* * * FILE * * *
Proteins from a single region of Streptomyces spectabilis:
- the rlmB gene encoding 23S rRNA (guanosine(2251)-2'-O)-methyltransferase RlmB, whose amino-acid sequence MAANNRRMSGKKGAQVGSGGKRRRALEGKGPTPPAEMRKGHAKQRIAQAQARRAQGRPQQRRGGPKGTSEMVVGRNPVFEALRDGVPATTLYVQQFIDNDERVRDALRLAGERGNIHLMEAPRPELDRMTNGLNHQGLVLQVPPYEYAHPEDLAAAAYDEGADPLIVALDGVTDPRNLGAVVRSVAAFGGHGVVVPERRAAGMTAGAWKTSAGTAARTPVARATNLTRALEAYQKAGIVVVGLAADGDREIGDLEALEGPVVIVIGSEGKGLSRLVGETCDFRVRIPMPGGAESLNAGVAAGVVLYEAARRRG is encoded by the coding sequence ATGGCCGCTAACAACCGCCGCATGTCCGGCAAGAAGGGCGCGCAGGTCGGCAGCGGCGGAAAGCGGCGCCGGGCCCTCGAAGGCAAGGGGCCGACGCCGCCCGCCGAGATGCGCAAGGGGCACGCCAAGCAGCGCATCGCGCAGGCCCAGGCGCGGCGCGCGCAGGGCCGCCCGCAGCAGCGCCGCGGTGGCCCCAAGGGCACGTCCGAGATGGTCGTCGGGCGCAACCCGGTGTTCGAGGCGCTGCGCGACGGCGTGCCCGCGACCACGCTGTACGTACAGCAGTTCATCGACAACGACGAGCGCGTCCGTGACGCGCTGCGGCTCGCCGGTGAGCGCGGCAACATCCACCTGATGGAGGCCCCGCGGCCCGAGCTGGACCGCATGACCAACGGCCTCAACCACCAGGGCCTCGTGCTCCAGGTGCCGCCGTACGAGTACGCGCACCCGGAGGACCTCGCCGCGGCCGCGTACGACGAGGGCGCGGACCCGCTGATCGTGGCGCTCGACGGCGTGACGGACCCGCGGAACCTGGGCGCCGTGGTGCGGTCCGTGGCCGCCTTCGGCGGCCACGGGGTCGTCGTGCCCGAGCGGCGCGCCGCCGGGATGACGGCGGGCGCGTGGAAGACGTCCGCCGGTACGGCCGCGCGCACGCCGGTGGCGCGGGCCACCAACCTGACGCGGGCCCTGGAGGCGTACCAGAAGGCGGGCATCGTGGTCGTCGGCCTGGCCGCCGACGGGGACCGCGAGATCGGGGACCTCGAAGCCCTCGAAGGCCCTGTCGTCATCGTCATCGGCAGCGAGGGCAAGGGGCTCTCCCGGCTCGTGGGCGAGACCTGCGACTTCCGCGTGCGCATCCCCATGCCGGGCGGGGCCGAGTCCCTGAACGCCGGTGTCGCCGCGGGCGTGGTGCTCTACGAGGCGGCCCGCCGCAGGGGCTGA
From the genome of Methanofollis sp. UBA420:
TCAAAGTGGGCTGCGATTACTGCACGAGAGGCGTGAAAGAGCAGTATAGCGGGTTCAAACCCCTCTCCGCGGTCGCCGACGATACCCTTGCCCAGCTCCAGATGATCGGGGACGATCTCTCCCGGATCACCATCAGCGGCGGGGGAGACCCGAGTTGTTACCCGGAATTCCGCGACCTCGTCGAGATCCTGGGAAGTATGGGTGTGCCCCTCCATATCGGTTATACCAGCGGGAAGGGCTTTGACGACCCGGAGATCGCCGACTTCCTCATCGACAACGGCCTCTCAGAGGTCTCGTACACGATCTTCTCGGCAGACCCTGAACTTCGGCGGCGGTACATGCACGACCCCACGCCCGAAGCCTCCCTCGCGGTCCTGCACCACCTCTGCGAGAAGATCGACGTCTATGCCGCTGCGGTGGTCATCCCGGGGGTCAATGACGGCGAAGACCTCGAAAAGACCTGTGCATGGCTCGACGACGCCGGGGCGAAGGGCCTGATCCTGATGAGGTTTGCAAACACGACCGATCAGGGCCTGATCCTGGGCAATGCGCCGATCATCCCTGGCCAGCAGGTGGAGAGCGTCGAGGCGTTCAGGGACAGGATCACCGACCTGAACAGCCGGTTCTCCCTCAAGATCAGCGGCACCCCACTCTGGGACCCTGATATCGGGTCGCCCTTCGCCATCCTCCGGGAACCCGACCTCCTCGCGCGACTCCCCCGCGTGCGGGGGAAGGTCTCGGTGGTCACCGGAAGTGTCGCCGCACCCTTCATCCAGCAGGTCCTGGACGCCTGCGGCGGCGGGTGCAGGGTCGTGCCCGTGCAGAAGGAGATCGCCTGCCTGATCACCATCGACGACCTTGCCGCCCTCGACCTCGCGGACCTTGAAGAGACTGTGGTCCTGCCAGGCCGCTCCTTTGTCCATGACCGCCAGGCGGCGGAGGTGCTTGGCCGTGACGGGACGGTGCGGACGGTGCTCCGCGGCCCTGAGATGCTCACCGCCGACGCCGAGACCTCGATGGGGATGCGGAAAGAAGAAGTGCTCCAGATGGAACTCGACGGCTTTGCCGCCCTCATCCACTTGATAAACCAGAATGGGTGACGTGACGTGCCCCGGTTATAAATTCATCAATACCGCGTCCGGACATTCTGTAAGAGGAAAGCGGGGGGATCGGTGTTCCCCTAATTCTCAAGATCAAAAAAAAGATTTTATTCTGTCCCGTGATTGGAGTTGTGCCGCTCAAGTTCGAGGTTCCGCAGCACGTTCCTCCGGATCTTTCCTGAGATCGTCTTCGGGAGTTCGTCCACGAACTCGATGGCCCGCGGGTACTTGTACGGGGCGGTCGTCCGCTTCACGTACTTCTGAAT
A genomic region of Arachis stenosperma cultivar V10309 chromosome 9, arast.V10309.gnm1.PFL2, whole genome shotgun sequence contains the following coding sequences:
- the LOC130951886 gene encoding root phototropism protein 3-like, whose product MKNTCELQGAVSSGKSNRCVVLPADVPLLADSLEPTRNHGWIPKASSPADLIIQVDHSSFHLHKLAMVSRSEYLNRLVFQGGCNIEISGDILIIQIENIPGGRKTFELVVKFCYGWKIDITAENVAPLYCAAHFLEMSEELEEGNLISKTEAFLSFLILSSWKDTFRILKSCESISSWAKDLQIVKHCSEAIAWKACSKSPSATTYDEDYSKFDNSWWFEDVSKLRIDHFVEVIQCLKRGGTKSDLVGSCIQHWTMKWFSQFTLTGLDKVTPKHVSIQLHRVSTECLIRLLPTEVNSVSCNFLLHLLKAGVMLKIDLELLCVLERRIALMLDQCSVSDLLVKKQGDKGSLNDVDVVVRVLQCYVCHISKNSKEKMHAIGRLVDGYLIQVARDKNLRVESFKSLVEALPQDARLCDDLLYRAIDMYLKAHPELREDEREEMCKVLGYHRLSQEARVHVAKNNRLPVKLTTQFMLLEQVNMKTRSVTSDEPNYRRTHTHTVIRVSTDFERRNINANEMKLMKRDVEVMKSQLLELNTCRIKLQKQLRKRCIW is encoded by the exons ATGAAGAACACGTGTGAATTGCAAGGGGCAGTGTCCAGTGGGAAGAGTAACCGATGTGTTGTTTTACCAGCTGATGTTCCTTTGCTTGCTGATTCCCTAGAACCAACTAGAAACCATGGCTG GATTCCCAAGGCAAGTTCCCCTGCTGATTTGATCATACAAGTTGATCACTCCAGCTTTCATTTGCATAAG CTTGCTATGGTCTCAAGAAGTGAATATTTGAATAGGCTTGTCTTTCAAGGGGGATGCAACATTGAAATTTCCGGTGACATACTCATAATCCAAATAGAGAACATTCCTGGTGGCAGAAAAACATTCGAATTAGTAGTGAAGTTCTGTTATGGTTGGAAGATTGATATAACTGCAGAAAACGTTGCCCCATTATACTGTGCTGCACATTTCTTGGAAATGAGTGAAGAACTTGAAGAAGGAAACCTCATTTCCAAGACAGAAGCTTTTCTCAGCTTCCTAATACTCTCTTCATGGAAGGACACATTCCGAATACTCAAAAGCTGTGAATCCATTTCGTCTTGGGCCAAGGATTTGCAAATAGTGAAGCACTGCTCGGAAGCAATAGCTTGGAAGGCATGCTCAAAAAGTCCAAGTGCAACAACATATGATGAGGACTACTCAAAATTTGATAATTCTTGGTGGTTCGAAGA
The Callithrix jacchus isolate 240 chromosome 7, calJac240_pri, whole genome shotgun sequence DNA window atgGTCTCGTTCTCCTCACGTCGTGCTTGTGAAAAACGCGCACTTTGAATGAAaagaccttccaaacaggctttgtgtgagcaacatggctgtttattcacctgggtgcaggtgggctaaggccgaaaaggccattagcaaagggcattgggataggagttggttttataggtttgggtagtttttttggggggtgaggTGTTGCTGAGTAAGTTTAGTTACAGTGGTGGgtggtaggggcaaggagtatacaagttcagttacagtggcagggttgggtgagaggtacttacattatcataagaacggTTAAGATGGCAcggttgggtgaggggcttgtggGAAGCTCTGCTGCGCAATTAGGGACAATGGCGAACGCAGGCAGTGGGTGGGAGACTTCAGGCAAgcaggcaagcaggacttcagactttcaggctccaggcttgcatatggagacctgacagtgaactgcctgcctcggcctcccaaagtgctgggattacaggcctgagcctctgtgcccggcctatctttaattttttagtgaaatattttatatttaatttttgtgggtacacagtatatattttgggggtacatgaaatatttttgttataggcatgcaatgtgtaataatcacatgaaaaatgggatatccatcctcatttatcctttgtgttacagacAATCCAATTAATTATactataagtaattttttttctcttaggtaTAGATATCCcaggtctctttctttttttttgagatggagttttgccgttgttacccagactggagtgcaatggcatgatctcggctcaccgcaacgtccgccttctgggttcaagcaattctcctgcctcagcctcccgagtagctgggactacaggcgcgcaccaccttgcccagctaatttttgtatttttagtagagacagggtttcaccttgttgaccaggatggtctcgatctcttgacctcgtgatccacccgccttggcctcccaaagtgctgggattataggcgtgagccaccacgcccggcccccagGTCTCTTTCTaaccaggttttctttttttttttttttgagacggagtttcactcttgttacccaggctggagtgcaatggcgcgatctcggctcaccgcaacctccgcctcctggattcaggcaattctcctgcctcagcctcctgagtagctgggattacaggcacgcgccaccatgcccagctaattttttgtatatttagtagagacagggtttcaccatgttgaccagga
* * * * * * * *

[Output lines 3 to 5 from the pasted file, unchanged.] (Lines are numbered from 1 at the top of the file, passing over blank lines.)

From the genome of Methanofollis sp. UBA420:
TCAAAGTGGGCTGCGATTACTGCACGAGAGGCGTGAAAGAGCAGTATAGCGGGTTCAAACCCCTCTCCGCGGTCGCCGACGATACCCTTGCCCAGCTCCAGATGATCGGGGACGATCTCTCCCGGATCACCATCAGCGGCGGGGGAGACCCGAGTTGTTACCCGGAATTCCGCGACCTCGTCGAGATCCTGGGAAGTATGGGTGTGCCCCTCCATATCGGTTATACCAGCGGGAAGGGCTTTGACGACCCGGAGATCGCCGACTTCCTCATCGACAACGGCCTCTCAGAGGTCTCGTACACGATCTTCTCGGCAGACCCTGAACTTCGGCGGCGGTACATGCACGACCCCACGCCCGAAGCCTCCCTCGCGGTCCTGCACCACCTCTGCGAGAAGATCGACGTCTATGCCGCTGCGGTGGTCATCCCGGGGGTCAATGACGGCGAAGACCTCGAAAAGACCTGTGCATGGCTCGACGACGCCGGGGCGAAGGGCCTGATCCTGATGAGGTTTGCAAACACGACCGATCAGGGCCTGATCCTGGGCAATGCGCCGATCATCCCTGGCCAGCAGGTGGAGAGCGTCGAGGCGTTCAGGGACAGGATCACCGACCTGAACAGCCGGTTCTCCCTCAAGATCAGCGGCACCCCACTCTGGGACCCTGATATCGGGTCGCCCTTCGCCATCCTCCGGGAACCCGACCTCCTCGCGCGACTCCCCCGCGTGCGGGGGAAGGTCTCGGTGGTCACCGGAAGTGTCGCCGCACCCTTCATCCAGCAGGTCCTGGACGCCTGCGGCGGCGGGTGCAGGGTCGTGCCCGTGCAGAAGGAGATCGCCTGCCTGATCACCATCGACGACCTTGCCGCCCTCGACCTCGCGGACCTTGAAGAGACTGTGGTCCTGCCAGGCCGCTCCTTTGTCCATGACCGCCAGGCGGCGGAGGTGCTTGGCCGTGACGGGACGGTGCGGACGGTGCTCCGCGGCCCTGAGATGCTCACCGCCGACGCCGAGACCTCGATGGGGATGCGGAAAGAAGAAGTGCTCCAGATGGAACTCGACGGCTTTGCCGCCCTCATCCACTTGATAAACCAGAATGGGTGACGTGACGTGCCCCGGTTATAAATTCATCAATACCGCGTCCGGACATTCTGTAAGAGGAAAGCGGGGGGATCGGTGTTCCCCTAATTCTCAAGATCAAAAAAAAGATTTTATTCTGTCCCGTGATTGGAGTTGTGCCGCTCAAGTTCGAGGTTCCGCAGCACGTTCCTCCGGATCTTTCCTGAGATCGTCTTCGGGAGTTCGTCCACGAACTCGATGGCCCGCGGGTACTTGTACGGGGCGGTCGTCCGCTTCACGTACTTCTGAAT
A genomic region of Arachis stenosperma cultivar V10309 chromosome 9, arast.V10309.gnm1.PFL2, whole genome shotgun sequence contains the following coding sequences: